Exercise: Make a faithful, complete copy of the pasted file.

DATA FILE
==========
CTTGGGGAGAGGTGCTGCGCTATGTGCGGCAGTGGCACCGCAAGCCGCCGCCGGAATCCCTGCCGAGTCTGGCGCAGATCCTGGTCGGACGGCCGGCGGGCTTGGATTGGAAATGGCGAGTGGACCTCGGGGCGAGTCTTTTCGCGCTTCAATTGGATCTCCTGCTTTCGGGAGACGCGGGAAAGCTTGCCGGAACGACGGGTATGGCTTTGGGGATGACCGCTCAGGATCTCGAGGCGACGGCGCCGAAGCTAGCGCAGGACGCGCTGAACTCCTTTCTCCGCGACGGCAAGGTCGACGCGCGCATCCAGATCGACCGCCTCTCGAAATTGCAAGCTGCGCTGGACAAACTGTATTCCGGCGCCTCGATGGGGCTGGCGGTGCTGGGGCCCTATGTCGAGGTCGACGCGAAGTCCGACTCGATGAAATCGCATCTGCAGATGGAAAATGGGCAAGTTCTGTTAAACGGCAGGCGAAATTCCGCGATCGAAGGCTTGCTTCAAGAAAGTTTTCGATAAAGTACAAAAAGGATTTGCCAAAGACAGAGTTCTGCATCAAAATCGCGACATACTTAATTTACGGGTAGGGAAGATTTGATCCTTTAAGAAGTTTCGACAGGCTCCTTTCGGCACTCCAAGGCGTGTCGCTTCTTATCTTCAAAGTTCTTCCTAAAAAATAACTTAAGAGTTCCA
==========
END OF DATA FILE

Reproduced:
CTTGGGGAGAGGTGCTGCGCTATGTGCGGCAGTGGCACCGCAAGCCGCCGCCGGAATCCCTGCCGAGTCTGGCGCAGATCCTGGTCGGACGGCCGGCGGGCTTGGATTGGAAATGGCGAGTGGACCTCGGGGCGAGTCTTTTCGCGCTTCAATTGGATCTCCTGCTTTCGGGAGACGCGGGAAAGCTTGCCGGAACGACGGGTATGGCTTTGGGGATGACCGCTCAGGATCTCGAGGCGACGGCGCCGAAGCTAGCGCAGGACGCGCTGAACTCCTTTCTCCGCGACGGCAAGGTCGACGCGCGCATCCAGATCGACCGCCTCTCGAAATTGCAAGCTGCGCTGGACAAACTGTATTCCGGCGCCTCGATGGGGCTGGCGGTGCTGGGGCCCTATGTCGAGGTCGACGCGAAGTCCGACTCGATGAAATCGCATCTGCAGATGGAAAATGGGCAAGTTCTGTTAAACGGCAGGCGAAATTCCGCGATCGAAGGCTTGCTTCAAGAAAGTTTTCGATAAAGTACAAAAAGGATTTGCCAAAGACAGAGTTCTGCATCAAAATCGCGACATACTTAATTTACGGGTAGGGAAGATTTGATCCTTTAAGAAGTTTCGACAGGCTCCTTTCGGCACTCCAAGGCGTGTCGCTTCTTATCTTCAAAGTTCTTCCTAAAAAATAACTTAAGAGTTCCA